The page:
The US is expanding COVID-19 boosters as it meets the Omicron surge, with the Food and Drug Administration allowing additional Pfizer syringes for children 12 and older.
Boosters are already recommended for everyone aged 16 and over, and federal regulators decided on Monday that they are also suitable for 12 to 15 year olds as soon as enough time has passed since their last dose.
But moving when classes resume after the holidays are not the last step. A panel from the Centers for Disease Control and Prevention is expected to decide later this week whether to recommend boosters for younger teenagers, with a final decision from Dr. Rochelle Walensky, the director of the CDC.
The FDA also said anyone 12 and older eligible for a Pfizer booster can get one as early as five months after their last dose instead of six months.
The FDA’s chief vaccinee, Dr. Peter Marks said that while serious illnesses are rare in younger teenagers, a booster will help them avoid this risk – while also helping to reduce the spread of Omicron, or another coronavirus mutant.
« Hopefully this will be not just a call for people to get their booster vaccinations, » but for the tens of millions of unvaccinated Americans to reconsider that decision, Marks said. « It’s not too late to get vaccinated. »
The FDA based its latest booster decision largely on real data from Israel, which did not reveal any new safety concerns when 6,300 12- to 15-year-olds received a Pfizer booster five months after their second dose.
Likewise, the FDA said more data from Israel showed no problem giving someone eligible for a Pfizer booster that extra dose a month earlier than the six months previously allotted in the US.
The most important safety question for younger teenagers is a rare side effect called myocarditis, a type of heart inflammation that occurs primarily in younger men and teenagers who are receiving either the Pfizer or Moderna vaccines. The vast majority of cases are mild – much milder than the heart inflammation caused by COVID-19 – and they seem to peak in older teenagers, those aged 16 and 17.
Marks said the side effect occurs in about 1 in 10,000 men and boys aged 16 to 30 years after the second injection – but a third dose seems about a third less risky. That’s probably because more time had passed before the booster than between the first two shots, he said.
While the FDA did not consult its independent scientific advisers prior to making this decision, the CDC’s own advisory panel will surely weigh carefully how much benefit this age group is likely to receive before endorsing the additional injection.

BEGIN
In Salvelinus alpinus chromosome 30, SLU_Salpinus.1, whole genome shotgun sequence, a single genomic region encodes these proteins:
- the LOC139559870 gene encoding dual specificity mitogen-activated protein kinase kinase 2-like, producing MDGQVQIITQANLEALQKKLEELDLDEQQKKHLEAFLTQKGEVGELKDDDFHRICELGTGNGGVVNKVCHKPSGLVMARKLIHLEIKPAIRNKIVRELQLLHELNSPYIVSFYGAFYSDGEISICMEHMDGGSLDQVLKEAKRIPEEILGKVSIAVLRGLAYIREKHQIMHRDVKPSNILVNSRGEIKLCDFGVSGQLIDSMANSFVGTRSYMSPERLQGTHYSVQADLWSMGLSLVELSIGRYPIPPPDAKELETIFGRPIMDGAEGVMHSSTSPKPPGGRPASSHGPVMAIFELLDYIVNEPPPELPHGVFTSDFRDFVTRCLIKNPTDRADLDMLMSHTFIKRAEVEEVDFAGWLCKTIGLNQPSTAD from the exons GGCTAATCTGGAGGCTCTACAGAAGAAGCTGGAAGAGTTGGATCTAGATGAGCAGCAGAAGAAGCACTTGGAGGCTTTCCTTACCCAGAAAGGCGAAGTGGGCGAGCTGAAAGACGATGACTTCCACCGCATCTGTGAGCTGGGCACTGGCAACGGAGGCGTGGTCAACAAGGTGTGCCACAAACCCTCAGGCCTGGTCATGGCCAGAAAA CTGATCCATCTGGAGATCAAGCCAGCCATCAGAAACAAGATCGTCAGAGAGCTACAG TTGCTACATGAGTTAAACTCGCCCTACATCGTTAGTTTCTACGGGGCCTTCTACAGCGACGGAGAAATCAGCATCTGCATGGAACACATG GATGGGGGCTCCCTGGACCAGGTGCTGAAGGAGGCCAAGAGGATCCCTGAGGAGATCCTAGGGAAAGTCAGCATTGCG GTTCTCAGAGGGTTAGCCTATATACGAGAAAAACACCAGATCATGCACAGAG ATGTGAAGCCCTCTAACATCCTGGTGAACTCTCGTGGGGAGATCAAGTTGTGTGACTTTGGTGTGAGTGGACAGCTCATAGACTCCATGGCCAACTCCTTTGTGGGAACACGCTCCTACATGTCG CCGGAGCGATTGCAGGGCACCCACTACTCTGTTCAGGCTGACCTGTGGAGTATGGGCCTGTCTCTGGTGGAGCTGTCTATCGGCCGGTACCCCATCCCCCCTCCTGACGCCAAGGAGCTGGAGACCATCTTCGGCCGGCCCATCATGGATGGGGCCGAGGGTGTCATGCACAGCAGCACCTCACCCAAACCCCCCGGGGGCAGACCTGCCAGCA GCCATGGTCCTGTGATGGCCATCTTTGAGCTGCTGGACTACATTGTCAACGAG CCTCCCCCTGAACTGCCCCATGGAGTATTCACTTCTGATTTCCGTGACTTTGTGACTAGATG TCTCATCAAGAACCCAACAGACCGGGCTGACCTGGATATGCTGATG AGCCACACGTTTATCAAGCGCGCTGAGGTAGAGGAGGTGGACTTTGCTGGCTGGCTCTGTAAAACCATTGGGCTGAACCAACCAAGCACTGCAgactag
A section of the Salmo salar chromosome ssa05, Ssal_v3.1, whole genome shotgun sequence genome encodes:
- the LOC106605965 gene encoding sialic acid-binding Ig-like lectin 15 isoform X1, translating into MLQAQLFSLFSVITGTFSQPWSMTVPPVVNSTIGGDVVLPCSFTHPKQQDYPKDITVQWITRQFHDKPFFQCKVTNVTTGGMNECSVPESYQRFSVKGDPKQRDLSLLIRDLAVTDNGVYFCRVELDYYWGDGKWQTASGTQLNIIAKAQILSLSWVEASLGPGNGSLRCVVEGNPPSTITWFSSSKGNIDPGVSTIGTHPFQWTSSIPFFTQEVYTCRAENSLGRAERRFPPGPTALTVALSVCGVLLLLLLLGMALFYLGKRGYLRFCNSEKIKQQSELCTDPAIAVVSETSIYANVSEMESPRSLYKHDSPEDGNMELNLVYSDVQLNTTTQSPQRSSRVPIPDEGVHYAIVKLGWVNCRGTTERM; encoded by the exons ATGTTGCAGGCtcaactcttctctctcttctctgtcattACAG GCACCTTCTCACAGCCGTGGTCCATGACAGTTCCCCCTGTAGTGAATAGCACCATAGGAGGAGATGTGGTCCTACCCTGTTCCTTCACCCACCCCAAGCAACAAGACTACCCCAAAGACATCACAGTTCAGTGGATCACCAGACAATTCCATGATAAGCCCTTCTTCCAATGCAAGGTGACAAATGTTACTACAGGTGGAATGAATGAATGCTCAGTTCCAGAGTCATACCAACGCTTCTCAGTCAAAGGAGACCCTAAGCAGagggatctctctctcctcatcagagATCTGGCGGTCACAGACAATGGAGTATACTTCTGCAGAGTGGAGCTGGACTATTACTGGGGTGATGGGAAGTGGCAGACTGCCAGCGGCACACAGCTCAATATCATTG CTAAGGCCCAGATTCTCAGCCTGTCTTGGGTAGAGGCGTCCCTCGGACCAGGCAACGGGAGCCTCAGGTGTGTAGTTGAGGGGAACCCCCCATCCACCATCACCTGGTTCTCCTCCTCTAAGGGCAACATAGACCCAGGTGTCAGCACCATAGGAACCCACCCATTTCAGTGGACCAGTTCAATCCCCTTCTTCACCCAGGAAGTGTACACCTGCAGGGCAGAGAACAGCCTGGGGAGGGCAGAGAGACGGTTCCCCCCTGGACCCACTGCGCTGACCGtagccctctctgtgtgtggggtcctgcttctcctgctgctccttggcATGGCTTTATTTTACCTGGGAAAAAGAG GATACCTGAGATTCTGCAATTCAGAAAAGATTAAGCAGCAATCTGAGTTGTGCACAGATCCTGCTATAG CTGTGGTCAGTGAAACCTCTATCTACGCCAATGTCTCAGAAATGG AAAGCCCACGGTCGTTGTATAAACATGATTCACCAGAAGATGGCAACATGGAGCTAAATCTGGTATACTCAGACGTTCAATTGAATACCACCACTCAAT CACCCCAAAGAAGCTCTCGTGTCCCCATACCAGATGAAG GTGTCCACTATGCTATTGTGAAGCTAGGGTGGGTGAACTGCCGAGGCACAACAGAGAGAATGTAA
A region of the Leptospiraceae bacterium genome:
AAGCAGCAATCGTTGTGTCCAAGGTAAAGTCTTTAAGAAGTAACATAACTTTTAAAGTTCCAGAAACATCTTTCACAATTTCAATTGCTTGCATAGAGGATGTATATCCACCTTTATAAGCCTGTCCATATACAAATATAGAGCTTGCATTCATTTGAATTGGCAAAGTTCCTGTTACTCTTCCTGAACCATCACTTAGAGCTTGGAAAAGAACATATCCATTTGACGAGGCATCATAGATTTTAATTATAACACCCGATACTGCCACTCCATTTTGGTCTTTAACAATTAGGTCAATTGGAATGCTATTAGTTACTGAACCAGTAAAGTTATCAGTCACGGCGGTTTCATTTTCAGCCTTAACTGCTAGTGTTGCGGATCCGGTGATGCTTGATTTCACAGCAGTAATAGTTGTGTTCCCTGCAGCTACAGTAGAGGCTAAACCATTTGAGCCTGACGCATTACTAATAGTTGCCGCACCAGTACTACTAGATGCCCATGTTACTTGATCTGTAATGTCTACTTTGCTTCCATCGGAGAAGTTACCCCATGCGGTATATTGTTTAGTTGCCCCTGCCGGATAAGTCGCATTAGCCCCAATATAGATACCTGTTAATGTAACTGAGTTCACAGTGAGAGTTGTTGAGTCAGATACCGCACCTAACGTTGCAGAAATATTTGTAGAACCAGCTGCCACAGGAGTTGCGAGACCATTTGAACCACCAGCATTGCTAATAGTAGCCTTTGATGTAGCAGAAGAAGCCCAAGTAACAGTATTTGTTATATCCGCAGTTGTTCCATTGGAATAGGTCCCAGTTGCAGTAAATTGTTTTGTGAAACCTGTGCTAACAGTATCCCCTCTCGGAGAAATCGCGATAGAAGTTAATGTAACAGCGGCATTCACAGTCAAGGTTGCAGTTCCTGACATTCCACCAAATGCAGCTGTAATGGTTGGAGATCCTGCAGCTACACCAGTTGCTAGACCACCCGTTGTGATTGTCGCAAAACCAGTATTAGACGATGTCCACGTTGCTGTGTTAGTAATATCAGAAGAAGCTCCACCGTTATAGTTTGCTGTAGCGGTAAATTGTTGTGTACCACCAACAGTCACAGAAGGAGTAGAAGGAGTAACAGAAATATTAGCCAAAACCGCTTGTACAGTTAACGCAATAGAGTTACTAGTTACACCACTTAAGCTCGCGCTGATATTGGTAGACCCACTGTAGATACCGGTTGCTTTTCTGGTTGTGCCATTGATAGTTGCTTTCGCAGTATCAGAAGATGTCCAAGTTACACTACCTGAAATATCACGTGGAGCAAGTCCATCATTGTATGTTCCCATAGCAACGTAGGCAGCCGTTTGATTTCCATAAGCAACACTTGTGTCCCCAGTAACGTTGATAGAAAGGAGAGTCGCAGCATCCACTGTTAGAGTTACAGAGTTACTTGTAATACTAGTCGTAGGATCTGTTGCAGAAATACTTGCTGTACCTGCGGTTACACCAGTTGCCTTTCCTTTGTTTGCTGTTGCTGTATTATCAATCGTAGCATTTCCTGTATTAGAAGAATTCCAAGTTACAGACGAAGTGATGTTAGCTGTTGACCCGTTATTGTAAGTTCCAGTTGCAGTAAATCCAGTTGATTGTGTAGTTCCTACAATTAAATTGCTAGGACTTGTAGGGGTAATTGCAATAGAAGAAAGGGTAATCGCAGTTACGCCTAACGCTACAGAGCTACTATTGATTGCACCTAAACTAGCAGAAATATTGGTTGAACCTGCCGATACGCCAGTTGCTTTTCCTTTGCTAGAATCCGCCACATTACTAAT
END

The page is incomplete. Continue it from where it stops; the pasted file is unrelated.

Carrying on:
Vaccines still offer strong protection against serious illness from any type of COVID-19. But health officials are calling for anyone eligible to receive a booster dose in order to have the best chance of avoiding lighter breakthrough infections from the highly contagious Omicron mutant.
Children tend to be less severely ill with COVID-19 than adults. But during the Omicron wave, hospital admissions of children are on the rise – most of them unvaccinated.
Pediatrician and global health expert Dr. Philip Landrigan of Boston College welcomed the FDA’s decisions, but stressed that the most important thing is to give the unvaccinated their first shots.
« Most serious illness and death from COVID will occur among unvaccinated people in the coming weeks, » he said in an email. « Many thousands of lives could be saved if people could induce themselves to get vaccinated. »
The vaccine from Pfizer and its partner BioNTech is the only option in the US for children of all ages. About 13.5 million 12 to 17 year olds – just over half of that age group – received two Pfizer shots, according to the CDC.
For families who want to protect their children as much as possible, the age limit for booster raises questions.
The older teenagers, 16- and 17-year-olds, were entitled to boosters in early December. But the original vaccinations opened as early as May for the younger teens, 12-15. That means those who come first in the spring may be millions, about as many months past their last dose as the slightly older teenagers.
As for even younger children, pediatric doses for 5-11 year olds were introduced in November – and experts say healthy children should be protected for a while after their second dose. But the FDA also said Monday that children with severely compromised immune systems will be given a third dose 28 days after the second dose. This is the same time for the third dose, which is already recommended for adolescents and adults with weakened immune systems.
What about the timing of booster vaccinations for adults who have received the Moderna or Johnson & Johnson vaccines?
The FDA said it had no new data from Moderna to support a timing change, and people who had already received two Moderna shots should continue to wait six months for a refresher. For people who originally received the single dose of J&J, the US is recommending another dose of a vaccine just two months later.
The Associated Press Health and Science Department is supported by the Howard Hughes Medical Institute’s Department of Science Education. The AP is solely responsible for all content.
A nurse is holding a vial of the Pfizer BioNTech COVID-19 vaccine on December 8, 2020 at Guy’s Hospital in London. (Frank Augstein / AP)
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